Saturday, 19 May 2012

Gillard must go if Labor wants to still have a hand full of seats

Galaxy poll finds no Julia Gillard Government MP would survive election in Queensland, with 23% primary vote

And the majority of voters say this humiliation would be just desserts for Labor. Almost 60 per cent of respondents to the poll said Labor deserved to be reduced to a rump of one or two seats in Queensland.
Under Julia Gillard, Labor's primary vote has, for the second time, fallen to the lowest level recorded in the history of the Galaxy poll.

The 23 per cent primary vote marks a slump of more than 10 points since the last election.
It's a decline of seven points since the last state-based federal poll in November and takes Labor back to its low recorded in a Galaxy poll last August.

The Liberal National Party primary vote is now at 56 per cent. This would see Labor crushed in Queensland by 64 per cent to 36 per cent on a two-party-preferred basis, assuming preference flows from the past election.

The collapse in support suggests federal Labor has not gained any benefit after voters took out their anger on former premier Anna Bligh in March.

Galaxy chief David Briggs said the dire poll for federal Labor was in line with the two-party preferred figure observed in the state election.

"Support for the federal Labor Party has slumped in Queensland. Voters look like they are prepared to give Julia Gillard's federal team the same treatment that was meted out to the Bligh government in the recent state election," Mr Briggs said. The poll surveyed 800 people across Queensland last Tuesday and Wednesday.
It came just over a week after the Government used its Budget to promise $5 billion in new handouts to ease cost-of-living pressures for families and people on low incomes.

In the same week, the Government starting running advertisements promoting its coming suite of tax cuts and welfare boosts designed to compensate for the carbon tax.

But community opposition to the carbon tax appears to be growing stronger as the July 1 start date approaches.

Only 25 per cent of voters supported the carbon tax and 72 were opposed, the poll found.  Among Labor supporters, a small majority of 54 per cent supported the carbon tax. But among the LNP supporters who Labor needs to win over, only 8 per cent backed the tax.

Opinions have hardened in the nine months since a Galaxy poll in August found 28 per cent supported the tax and 67 per cent were opposed.

Why Julia will never win our hearts

AUSTRALIA is set to never love Julia Gillard. That's the verdict of marketing experts who say the Prime Minister has trashed her personal brand beyond repair.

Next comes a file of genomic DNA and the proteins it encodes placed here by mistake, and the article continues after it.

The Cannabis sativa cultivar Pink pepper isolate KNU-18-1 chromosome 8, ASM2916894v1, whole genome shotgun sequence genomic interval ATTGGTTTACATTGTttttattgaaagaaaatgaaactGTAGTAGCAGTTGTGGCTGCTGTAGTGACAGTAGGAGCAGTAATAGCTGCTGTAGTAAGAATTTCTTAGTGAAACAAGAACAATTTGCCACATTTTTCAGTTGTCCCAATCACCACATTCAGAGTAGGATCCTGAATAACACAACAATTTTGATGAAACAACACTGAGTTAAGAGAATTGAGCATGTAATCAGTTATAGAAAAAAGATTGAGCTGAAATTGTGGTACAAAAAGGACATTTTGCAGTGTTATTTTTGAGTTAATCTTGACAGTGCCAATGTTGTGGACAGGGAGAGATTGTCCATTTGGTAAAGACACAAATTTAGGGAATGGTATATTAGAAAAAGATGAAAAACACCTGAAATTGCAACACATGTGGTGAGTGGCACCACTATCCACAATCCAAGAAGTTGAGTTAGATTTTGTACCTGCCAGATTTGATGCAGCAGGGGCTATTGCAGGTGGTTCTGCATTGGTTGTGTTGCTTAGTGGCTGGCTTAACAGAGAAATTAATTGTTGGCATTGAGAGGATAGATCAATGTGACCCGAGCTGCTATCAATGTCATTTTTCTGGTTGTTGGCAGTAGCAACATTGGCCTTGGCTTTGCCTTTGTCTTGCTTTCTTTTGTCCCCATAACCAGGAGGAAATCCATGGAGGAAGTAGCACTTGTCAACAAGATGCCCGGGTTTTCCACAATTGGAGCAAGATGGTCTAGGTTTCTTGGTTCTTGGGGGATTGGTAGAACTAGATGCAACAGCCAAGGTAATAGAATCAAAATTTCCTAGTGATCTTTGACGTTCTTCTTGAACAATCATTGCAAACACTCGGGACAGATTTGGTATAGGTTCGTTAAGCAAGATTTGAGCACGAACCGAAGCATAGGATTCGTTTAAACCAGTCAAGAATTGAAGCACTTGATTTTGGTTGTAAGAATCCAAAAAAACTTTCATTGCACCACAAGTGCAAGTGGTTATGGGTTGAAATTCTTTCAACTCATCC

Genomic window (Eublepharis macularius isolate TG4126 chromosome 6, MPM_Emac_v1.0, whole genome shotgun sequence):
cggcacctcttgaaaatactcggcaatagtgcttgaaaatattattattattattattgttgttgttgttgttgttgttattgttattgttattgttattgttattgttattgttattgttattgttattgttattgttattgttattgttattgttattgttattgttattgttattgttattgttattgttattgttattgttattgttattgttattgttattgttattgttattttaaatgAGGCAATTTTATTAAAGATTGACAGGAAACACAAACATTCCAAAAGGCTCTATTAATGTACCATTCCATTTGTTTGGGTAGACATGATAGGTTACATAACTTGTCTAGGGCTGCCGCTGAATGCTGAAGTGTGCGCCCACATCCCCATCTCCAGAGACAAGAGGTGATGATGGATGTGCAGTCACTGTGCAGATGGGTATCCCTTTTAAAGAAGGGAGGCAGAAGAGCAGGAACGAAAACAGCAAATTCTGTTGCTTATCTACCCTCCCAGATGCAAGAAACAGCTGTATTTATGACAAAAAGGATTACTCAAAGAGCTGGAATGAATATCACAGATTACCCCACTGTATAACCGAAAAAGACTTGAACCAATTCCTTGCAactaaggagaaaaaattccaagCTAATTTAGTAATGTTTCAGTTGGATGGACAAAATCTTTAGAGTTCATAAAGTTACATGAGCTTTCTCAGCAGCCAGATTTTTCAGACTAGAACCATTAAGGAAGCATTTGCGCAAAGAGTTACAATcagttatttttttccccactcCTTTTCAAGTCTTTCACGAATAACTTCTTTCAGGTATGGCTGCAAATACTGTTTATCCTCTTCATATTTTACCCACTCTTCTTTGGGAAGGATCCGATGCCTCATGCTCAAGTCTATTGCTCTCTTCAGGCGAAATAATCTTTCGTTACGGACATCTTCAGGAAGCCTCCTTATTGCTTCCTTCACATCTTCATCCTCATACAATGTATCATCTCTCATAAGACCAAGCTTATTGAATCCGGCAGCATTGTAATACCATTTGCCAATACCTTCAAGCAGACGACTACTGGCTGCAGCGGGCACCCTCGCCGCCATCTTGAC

While other politicians have bounced back from serious scandals, Julia Gillard's fight is all but lost because Australians don't know what she stands for, experts warn.

The brand trouble began when she knifed her boss Kevin Rudd, but things only got worse when she won a tricky minority government.

"Winning minority government meant she had to appease so many stakeholders," psychologist Adam Ferrier said. "It meant making promises to certain people and breaking them to appease others.

"This creates the general perception that she is not true to her word and will not stand by her convictions and that she is playing politics instead of setting a vision. It means she appears conniving and her brand is now a lost cause."

Ms Gillard has been accused of backflipping over issues such as a carbon tax and criticised for her treatment of scandal-plagued backbencher Craig Thomson
Mr Ferrier said problems faced by politicians such as former US president Bill Clinton and former PM John Howard were not terminal because their problems fitted with their brand and did not create confusion about what they stood for.

"Clinton got away with his salacious behaviour because it wasn't at odds with his charismatic personality. In a way, it built into his brand," Mr Ferrier said. "And while Howard was often disliked, the way he was disliked built into his brand - you always knew what he stood for."

QUT marketing expert Edwina Luck said political marketing and branding was critical given the rise of the swinging voter.

Dr Luck said Ms Gillard suffered from not being accessible to the public and not showing her true self. "She is not coming across as warm, she is not showing off her true persona, and that has harmed her image," Dr Luck said. Changing the perception of Ms Gillard's image was "very very difficult".

"It's going to take much more than the delivery of promises because people don't see her as real and accessible," she said.

Dr Luck said Ms Gillard needed to relax in front of the camera and do more interviews where voters could see her as a real person. However, she warned taking to Twitter too forcefully could see her labelled simply a Kevin Rudd copycat.

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  1. We are all counting the days to 13th november 2013 to get rid of this filth

  2. We are all counting the days to 13th Nov 2013 to wash away this filth

  3. it will need a tidal wave. . . .let's hope



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